For the past two weeks, all over the media, an image of a little girl who was found dead in a trash bag along the shore of Boston Harbor has yanked at the hearts of more than 51 million viewers. Having lost my own daughter four years ago, I was mesmerized by the picture. Someone’s beautiful daughter, her riveting eyes. Thrown away. How could this happen?
The computer-generated image was produced by Christi Andrews at the National Center for Missing and Exploited Children. Using autopsy reports, morgue photos, and stock images of facial features, Andrews constructed a digital composite that should come close to what the toddler looked like in life. Andrews selected a similar face shape, added eyes that matched the toddler’s in size and color, and filled in the features with stock photos. She likened the process to building a Mr. Potato Head.
Forensic artists like Andrews often include age progressions in their composites, modifying images to reflect the effects of aging, to show likely current appearances of long gone missing children. They use the same Adobe Photoshop program I use. When I investigated further, to learn how Andrews recreated the face of ‘Baby Doe,’ the child found near Boston, I made a discovery: many bereaved parents find age progression on photos of their deceased children to be healing. They use services such as Phojoe Photo in order to see what their children might have looked like as adults.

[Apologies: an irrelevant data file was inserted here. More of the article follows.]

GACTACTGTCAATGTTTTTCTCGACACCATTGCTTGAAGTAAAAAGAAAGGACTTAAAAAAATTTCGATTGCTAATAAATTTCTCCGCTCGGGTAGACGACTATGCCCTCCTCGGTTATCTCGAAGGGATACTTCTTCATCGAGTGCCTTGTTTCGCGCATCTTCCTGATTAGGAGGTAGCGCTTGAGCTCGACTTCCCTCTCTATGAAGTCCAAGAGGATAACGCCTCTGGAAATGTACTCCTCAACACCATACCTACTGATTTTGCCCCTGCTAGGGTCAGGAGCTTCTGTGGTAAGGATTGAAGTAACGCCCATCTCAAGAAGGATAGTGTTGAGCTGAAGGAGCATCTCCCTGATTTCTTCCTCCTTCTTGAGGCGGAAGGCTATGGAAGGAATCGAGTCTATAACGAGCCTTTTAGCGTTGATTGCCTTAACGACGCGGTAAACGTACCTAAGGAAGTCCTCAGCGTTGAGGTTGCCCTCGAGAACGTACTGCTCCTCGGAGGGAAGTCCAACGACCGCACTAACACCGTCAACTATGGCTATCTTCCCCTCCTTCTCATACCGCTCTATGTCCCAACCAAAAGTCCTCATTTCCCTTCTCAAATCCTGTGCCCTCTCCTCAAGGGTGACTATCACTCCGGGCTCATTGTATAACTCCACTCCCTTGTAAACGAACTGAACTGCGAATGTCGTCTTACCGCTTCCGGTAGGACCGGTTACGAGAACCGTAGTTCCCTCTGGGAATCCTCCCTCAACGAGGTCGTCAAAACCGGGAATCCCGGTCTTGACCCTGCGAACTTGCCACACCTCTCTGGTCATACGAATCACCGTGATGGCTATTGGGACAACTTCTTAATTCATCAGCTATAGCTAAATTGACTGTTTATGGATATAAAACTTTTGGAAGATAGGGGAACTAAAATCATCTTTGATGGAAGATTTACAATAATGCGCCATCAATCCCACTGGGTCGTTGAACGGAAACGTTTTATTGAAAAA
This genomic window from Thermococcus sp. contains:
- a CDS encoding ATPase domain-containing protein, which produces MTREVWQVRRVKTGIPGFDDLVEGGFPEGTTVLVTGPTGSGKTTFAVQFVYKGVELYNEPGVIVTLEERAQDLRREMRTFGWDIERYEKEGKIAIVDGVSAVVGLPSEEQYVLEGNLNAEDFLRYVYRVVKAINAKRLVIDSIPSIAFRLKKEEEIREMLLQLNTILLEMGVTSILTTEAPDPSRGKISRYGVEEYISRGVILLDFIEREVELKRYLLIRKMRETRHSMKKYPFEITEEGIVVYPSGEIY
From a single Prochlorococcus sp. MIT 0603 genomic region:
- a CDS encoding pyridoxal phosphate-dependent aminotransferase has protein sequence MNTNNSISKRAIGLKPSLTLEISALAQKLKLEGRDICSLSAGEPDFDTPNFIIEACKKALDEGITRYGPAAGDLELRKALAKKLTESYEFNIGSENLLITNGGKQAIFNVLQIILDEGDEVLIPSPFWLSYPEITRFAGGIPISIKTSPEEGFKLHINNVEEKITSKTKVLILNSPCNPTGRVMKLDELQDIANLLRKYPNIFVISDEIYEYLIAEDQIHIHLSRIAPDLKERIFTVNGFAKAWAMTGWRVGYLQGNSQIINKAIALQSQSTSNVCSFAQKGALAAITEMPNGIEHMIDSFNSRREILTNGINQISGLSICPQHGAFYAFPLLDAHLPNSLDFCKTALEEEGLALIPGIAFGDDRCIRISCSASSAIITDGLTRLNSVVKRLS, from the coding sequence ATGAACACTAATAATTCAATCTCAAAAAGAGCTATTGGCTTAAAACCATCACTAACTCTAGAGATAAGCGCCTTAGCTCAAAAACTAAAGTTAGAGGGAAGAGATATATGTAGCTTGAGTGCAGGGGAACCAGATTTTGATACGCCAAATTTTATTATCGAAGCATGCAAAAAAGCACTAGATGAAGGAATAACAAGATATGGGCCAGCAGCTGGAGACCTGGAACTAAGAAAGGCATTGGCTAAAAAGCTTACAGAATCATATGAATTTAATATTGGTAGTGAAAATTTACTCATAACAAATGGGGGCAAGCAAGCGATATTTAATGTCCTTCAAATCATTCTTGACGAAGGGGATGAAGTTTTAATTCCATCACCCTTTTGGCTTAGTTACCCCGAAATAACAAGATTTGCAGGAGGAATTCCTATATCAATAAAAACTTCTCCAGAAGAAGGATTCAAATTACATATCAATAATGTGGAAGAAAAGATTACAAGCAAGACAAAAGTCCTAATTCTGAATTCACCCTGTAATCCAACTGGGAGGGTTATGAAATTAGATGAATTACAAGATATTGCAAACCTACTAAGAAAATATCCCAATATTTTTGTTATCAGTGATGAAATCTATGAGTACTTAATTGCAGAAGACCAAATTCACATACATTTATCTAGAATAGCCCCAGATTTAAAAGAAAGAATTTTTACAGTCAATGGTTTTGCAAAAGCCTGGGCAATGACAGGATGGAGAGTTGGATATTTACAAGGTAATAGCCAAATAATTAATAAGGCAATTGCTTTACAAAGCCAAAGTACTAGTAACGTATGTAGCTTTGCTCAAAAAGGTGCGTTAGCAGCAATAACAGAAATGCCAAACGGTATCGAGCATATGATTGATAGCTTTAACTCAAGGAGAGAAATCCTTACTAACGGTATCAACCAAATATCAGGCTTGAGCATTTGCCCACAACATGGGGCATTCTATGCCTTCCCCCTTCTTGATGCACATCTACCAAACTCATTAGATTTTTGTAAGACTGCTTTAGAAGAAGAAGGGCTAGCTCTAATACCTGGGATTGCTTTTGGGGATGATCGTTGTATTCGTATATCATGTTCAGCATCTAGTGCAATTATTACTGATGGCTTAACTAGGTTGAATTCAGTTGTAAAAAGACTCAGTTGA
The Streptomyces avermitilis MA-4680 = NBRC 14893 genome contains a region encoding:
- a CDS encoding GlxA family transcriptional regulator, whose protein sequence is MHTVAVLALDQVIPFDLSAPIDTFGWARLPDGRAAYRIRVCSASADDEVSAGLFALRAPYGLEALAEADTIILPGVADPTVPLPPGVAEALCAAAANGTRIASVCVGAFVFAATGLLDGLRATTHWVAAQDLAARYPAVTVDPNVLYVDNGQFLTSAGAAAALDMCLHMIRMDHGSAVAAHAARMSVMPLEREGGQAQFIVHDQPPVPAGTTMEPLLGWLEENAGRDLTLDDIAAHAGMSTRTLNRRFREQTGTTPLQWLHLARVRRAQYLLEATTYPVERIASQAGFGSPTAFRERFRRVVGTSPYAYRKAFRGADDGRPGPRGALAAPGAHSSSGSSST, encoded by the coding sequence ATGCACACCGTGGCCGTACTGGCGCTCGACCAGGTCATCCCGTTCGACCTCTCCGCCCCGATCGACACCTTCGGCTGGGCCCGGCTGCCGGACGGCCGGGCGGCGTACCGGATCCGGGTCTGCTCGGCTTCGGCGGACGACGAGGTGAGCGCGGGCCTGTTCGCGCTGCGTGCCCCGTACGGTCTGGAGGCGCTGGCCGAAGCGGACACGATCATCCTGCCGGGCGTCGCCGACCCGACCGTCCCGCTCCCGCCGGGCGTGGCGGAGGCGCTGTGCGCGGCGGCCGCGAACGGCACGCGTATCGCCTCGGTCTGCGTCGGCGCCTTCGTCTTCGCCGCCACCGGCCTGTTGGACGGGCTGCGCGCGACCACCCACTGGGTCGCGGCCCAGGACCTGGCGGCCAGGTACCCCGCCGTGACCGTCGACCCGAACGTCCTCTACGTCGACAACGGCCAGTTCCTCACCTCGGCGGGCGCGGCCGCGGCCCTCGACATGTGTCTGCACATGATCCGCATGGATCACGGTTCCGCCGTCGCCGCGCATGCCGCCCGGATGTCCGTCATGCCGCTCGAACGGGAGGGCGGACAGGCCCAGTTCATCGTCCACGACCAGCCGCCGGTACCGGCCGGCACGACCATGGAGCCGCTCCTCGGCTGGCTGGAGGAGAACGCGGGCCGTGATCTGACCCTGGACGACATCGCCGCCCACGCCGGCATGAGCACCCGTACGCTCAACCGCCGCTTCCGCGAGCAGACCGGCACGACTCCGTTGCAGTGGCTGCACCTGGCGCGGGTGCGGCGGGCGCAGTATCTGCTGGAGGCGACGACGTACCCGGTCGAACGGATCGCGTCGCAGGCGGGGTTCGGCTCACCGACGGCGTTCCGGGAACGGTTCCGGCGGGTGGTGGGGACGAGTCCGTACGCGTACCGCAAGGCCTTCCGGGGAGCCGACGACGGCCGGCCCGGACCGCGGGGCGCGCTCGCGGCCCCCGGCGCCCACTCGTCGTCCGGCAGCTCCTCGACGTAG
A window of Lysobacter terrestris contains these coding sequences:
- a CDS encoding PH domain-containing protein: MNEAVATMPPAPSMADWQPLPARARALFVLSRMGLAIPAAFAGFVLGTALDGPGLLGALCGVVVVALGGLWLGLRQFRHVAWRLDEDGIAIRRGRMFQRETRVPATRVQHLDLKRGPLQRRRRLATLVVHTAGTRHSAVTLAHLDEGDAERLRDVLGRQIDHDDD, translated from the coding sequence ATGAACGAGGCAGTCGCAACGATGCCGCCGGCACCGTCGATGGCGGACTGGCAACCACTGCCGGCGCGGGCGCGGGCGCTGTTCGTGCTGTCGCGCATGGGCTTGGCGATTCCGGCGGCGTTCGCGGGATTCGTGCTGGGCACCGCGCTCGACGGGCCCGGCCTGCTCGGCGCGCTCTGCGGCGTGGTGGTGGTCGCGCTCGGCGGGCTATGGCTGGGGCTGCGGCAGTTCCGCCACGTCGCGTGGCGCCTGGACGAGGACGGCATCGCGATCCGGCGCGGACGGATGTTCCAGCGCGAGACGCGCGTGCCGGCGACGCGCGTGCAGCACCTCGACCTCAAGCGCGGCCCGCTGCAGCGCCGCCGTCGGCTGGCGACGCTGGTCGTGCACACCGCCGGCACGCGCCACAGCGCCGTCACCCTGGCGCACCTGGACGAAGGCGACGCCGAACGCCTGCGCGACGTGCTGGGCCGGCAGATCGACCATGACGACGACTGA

With all the photo manipulations I’ve done on my daughter’s image, aging her face had never occurred to me. What would Marika, who died before turning twenty-one, look like at my age, I wondered?
On one half of Marika’s face I deepened her natural lines and then added from my own stockpile of wrinkles, sags, and age spots.
So now I have something else to stare at.
What images do you find comforting?